Rumor has it that
Rep. John Conyers (D-Michigan) has never seen a restriction on firearms ownership he didn't like, but he would seem to cast a protective shadow over those close to him who violate the gun laws he favors. It's good to have friends in high places, especially when doing things those friends have been laboring to make very illegal for the rest of us.
From the Detroit Free Press:
The sign on the federal courthouse in Detroit reads plain and simple: No weapons allowed.
U.S. Rep. John Conyers' office manager broke that rule recently when security officers found a gun in her purse.
But unlike others caught doing the same thing, the Michigan Democrat's clerk didn't lose her job — or get criminally charged.
Huh. So, what happened to Conyers' Detroit office manager, Betty Petrenz, who packed heat into the verboten sanctum of a federal building? Reports the Free Press, "She got a ticket for having a gun on federal property and was recommended for pretrial diversion."
Not everybody gets off quite so easily.
Petrenz's fate stands in contrast to what happened to three others caught with guns inside federal court:
One woman — a clerk who worked at the courthouse for more than two decades — was fired last year after security officers discovered a gun in her purse.
A male law clerk for U.S. District Judge Avern Cohn agreed to resign after a gun was found in his briefcase last year.
Another woman, a real estate agent who was headed to bankruptcy court and had a gun in her purse (she had just shown a property), was criminally charged. Her gun permit had expired. She eventually got diversion.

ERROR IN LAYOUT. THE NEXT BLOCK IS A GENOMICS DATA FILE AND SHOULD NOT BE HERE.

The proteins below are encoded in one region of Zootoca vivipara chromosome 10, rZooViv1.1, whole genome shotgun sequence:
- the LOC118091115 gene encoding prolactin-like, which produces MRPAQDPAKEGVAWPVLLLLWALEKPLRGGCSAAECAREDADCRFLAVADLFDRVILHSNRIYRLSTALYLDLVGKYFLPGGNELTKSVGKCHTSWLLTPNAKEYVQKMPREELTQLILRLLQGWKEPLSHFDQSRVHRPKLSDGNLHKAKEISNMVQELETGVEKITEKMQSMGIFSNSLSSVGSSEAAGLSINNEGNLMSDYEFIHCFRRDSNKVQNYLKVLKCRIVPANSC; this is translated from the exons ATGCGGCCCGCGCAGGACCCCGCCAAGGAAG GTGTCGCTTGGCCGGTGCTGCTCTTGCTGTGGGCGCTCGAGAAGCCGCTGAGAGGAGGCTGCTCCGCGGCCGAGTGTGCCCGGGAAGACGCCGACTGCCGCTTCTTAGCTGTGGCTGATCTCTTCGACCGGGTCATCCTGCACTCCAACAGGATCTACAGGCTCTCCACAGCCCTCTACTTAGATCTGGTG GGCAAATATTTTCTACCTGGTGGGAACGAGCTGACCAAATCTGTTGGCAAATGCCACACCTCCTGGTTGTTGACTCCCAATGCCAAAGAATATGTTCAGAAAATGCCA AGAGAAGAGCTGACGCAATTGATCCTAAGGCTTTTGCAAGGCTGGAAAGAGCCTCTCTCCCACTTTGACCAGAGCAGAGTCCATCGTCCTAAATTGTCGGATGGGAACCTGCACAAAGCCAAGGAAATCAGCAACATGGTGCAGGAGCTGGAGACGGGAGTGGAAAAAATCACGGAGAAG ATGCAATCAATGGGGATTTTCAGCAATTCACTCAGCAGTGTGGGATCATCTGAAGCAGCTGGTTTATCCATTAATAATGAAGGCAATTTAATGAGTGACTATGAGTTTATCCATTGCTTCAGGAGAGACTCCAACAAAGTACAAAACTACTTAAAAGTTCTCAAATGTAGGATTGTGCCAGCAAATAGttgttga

According to court officials, all four individuals who were cited for having guns had permits to carry them, but accidentally brought them into the federal courthouse.
Petrenz's attorney is quoted as saying that she made an "honest mistake," but so do so many other people who are penalized under draconian laws. Aside from the cases cited above, Brian Aitken was sentenced to seven years in New Jersey for inadvertently breaking firearms laws that he made every effort to obey. His ordeal ended only after two years when the convictions (except one very obscure one) were overturned amidst public outcry.
There's no evidence, yet, that Rep. Conyers actively intervened to win leniency from draconian and stupid laws for Petrenz, though it's clear she was given much gentler treatment than others in her position. Honestly, nobody could blame Conyers if he did help a trusted staffer. But it's too bad he favors such draconian and stupid laws, and rough treatment, for the rest of us.